A college student and two of his best friends started a
band back in the Eighties, and wound up riding the thrills
of making loud weird music well into their forties (with
a serious hiatus in the middle) as Bitch Magnet. Jon Fine
tells that story here, which captures the zeitgeist of a
generation of bands that toured in vans, slept on floors,
and rarely made a dime, yet helped lay the way for the indie-rock
of today. Did that revolution fail? Fine seems to think
so, but you'd never notice from his insightful and well-documented
tour stories, including quotes from a small army of like-minded
contemporaries. If you liked Our Band Could Be Your Life,
you're gonna love this.
Grisham was a punk rock nihilist. Susan
Dynner is a filmmaker. Together they are bringing one of
TSOL's most bizarre songs to life in a new short film.
Read Steven Lodovico's report on this curious fusion of punk,
fiction, and film here...
Deb Draisin chats with Matt Skiba (of Alkaline Trio fame)
about his supergroup The Sekrets, his future plans, and
his ongoing love of music. Read Deb's interview here...
Catch up with the latest releases from NJ indie Mint 400
If Kevin James was the King of Queens, Jamie Frey
is the Baron of Brooklyn... South Brooklyn, that is. But
he recently ventured to an all-ages DIY space called Frank's
Basement in the northern part of the boro that
flooded him with memories of his youthful punk rock past.
Read Jamie's story
Omnivore Records continues its reissue of Game Theory's
catalog with a 30th anniversary edition of 1985's Real
Nighttime, enhanced with bonus tracks. Joe Merklee tells
you why you need this in your collection here...
Our newest correspondent Kayleigh Arneman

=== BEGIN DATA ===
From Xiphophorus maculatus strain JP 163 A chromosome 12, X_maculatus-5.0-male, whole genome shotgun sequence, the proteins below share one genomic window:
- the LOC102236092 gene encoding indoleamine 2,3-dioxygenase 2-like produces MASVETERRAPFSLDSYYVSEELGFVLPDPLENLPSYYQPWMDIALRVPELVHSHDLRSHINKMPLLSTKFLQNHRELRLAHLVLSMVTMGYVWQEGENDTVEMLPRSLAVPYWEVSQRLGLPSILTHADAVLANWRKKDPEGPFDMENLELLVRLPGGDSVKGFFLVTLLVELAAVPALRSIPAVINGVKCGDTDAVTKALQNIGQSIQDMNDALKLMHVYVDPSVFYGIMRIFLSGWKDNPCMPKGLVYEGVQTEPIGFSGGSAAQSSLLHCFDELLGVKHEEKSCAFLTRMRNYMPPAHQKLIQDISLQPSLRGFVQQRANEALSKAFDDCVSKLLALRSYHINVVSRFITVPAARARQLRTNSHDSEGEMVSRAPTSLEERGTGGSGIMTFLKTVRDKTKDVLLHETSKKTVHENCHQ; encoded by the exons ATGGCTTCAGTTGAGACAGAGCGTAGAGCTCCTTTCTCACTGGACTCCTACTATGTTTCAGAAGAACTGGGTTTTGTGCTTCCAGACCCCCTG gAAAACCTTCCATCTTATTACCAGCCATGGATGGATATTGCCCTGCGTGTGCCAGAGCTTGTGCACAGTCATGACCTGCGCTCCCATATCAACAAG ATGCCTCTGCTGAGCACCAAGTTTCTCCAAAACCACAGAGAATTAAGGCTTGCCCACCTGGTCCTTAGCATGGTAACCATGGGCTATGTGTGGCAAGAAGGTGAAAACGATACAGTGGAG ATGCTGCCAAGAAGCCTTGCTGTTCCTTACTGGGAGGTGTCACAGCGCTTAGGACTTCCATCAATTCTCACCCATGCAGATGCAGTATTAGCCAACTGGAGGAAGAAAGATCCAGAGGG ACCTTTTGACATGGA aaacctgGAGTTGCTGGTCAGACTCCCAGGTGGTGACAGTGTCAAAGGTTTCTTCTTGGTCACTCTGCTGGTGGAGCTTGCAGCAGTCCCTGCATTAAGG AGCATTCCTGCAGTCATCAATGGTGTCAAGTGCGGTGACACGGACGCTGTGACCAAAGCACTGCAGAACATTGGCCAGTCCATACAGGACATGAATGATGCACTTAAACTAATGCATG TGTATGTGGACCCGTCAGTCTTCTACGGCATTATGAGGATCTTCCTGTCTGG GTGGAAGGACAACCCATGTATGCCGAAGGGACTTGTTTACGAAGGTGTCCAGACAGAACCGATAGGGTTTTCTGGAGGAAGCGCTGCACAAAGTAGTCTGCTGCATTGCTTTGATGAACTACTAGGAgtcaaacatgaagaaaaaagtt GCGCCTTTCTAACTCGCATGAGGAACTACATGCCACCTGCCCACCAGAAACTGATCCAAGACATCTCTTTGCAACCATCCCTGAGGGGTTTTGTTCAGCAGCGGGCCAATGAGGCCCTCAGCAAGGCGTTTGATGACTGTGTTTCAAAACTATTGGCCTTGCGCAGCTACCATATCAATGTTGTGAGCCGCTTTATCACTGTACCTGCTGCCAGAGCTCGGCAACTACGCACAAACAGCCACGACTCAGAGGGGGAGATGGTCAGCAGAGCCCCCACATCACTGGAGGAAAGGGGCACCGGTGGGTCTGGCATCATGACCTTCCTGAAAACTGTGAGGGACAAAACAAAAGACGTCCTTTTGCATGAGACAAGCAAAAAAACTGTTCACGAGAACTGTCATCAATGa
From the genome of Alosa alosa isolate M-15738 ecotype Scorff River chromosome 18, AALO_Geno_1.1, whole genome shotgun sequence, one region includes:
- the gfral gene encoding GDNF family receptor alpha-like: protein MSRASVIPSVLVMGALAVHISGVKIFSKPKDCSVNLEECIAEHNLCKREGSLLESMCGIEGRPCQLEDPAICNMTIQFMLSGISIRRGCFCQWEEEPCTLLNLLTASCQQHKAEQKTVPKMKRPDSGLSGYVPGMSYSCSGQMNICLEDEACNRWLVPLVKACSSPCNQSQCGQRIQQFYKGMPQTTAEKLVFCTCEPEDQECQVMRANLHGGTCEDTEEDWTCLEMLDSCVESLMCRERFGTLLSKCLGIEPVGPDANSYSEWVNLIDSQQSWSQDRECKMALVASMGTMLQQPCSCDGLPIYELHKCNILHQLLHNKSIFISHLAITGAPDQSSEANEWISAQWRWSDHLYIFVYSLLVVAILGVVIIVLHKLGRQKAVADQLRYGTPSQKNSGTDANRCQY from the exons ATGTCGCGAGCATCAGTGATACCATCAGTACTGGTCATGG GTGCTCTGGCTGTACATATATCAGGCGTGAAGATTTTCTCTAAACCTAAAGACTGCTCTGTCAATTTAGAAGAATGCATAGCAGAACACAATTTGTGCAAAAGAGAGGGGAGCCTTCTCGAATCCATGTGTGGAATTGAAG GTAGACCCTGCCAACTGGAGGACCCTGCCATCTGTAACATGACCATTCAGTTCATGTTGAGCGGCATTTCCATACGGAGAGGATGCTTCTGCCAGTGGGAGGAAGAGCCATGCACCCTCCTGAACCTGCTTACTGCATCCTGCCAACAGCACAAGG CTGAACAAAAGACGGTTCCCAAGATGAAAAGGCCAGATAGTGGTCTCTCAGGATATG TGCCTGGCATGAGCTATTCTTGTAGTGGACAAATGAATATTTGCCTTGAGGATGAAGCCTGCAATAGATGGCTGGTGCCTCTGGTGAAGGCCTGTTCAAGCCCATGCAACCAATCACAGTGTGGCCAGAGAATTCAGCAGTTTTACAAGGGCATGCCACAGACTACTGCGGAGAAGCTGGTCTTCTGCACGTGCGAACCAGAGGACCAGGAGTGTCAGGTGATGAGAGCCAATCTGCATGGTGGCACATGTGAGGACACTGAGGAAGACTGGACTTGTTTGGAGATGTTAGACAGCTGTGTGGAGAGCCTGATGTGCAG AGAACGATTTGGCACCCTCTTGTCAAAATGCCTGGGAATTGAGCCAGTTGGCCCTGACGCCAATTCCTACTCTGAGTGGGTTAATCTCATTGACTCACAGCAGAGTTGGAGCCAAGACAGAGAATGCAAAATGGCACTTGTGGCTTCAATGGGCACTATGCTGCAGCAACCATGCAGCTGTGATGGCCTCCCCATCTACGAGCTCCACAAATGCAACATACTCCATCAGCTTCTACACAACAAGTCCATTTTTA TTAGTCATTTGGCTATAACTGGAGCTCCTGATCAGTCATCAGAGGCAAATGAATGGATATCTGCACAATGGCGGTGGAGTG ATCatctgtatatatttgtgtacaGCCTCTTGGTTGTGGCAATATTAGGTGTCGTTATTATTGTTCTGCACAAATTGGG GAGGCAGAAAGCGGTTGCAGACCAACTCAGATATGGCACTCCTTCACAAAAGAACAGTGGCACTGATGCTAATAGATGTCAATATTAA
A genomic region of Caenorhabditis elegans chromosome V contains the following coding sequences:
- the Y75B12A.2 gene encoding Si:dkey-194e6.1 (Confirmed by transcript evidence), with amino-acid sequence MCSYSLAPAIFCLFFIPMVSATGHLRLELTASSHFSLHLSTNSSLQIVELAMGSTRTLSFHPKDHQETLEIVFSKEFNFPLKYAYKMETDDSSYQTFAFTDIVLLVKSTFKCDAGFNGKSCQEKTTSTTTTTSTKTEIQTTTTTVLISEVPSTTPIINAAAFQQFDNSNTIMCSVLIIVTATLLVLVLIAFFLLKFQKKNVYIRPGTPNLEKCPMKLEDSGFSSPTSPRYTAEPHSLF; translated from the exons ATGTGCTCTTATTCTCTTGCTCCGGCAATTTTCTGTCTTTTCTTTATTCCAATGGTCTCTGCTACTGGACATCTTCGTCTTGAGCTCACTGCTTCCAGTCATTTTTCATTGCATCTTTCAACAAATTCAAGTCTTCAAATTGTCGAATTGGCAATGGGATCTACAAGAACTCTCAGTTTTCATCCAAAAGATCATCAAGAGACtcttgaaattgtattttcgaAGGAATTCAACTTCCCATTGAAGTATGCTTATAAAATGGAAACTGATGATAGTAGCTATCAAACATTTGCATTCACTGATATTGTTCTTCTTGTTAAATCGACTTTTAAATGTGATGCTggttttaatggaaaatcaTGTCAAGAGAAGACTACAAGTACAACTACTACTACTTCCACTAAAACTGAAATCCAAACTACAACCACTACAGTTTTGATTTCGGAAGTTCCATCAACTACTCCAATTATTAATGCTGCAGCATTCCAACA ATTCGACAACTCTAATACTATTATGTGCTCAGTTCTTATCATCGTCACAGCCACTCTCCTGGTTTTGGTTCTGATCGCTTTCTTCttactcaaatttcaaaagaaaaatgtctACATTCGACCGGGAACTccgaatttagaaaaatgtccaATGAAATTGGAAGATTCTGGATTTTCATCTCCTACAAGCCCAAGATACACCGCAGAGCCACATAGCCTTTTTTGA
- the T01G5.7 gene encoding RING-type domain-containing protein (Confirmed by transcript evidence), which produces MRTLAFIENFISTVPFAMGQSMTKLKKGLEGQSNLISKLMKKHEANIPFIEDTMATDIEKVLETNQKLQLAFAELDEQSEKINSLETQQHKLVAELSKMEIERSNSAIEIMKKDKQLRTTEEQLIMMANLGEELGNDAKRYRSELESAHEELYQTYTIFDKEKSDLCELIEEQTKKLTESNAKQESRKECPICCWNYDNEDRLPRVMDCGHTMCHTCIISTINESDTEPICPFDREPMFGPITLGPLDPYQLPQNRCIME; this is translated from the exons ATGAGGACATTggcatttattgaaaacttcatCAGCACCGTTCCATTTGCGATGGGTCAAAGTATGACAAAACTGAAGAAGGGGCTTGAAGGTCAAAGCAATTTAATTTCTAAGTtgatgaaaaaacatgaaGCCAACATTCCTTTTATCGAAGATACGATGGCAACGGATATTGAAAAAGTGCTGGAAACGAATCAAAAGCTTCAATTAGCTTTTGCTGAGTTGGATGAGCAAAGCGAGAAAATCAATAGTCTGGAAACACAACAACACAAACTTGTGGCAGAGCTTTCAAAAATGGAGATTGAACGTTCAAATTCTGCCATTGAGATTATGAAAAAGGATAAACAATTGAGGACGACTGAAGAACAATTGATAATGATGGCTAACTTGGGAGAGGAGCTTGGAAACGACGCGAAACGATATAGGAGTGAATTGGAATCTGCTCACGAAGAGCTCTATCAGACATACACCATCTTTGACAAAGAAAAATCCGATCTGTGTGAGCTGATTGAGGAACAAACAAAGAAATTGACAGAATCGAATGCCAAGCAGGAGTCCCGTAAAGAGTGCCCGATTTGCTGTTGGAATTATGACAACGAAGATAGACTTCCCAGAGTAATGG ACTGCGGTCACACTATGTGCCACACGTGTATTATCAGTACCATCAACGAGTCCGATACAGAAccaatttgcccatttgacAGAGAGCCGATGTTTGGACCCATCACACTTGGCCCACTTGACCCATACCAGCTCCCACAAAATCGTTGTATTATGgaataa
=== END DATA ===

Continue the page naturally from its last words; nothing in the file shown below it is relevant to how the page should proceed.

reports from this year's battle of the bands competition
The Break as local bands vie for a slot at the Skate &
Surf Festival in Asbury Park. Read her report here...
Eric travels around the world for his latest edition of
"More Metal," with informative and engaging coverage
of new releases from Abstruse, After Birth, Child
Bite, Cretin, Cuff, Dimesland, Einherjer, Ensiferum, Gale,
a split EP from Graveyard Ghoul/Cryptic Brood, Hate, Hateful
Abandon, Horncrowned, In The Company Of Serpents, Innsmouth,
Kauan, Obsessor, Poshum, Primordial, Shredhead,
and Triumvir Foul,
Read Eric's column here...
For Rose Mountain, the Screaming Females' seventh full-length
album, the New Jersey trio worked with producer Matt Bayles
for a powerful, masterful new sound that accentuates the
band's strengths while moving the band away from pure power
riffage and more into the realm of singalong melodies.
The focus is on New Jersey in Joe's latest column as he
reviews new releases from some Garden State favorites including
Hoboken's Mike Korman, Montclair's Terry
McCarthy, Asbury's Billy Hector,
along with Brooklyn singer/songwriter Hugh Trimble,
Fred Gillen Jr., Where Is My SPaceship, and
It's been a big year for indie-rock documentaries. Records
Collecting Dust continues that trend with a insider's look
at "vinyholics," as filmmaker Jason Blackmore
talks to musicians, record labels owners, and other music
lovers about the music and records that changed their lives.
The film opens nationally in January; Paul Silver reviews
Editor Jim Testa counts down his favorite local releases
from NJ and NYC bands, while Paul Silver lists not only
his 10 favorite records of the year but his 10 favorite
shows as well. Finally Mark Hughson chimes in with his Top
10 releases. Updated with Eric Walls' Metal picks!
Neil Sabatino is the owner/operator of Mint 400 Records,
lead singer of the NJ indie band Fairmont, and a longtime
friend of Jersey Beat. In this article, Neil explains the
nuts-and-bolts of home recording for the interested DIY
beginner. Read it here...
Jim Testa sits down with the godfather of punk rock to talk
about his folkie beginnings, New York City in the Fifties,
the joys of collaboration, and much, much more. Read our
is an independently published music fanzine
covering punk, alternative, ska, techno and garage
music, focusing on New Jersey and the Tri-State
area. For the past 30 years, the Jersey Beat music
fanzine has been the authority on the latest upcoming
bands and a resource for all those interested in
rock and roll.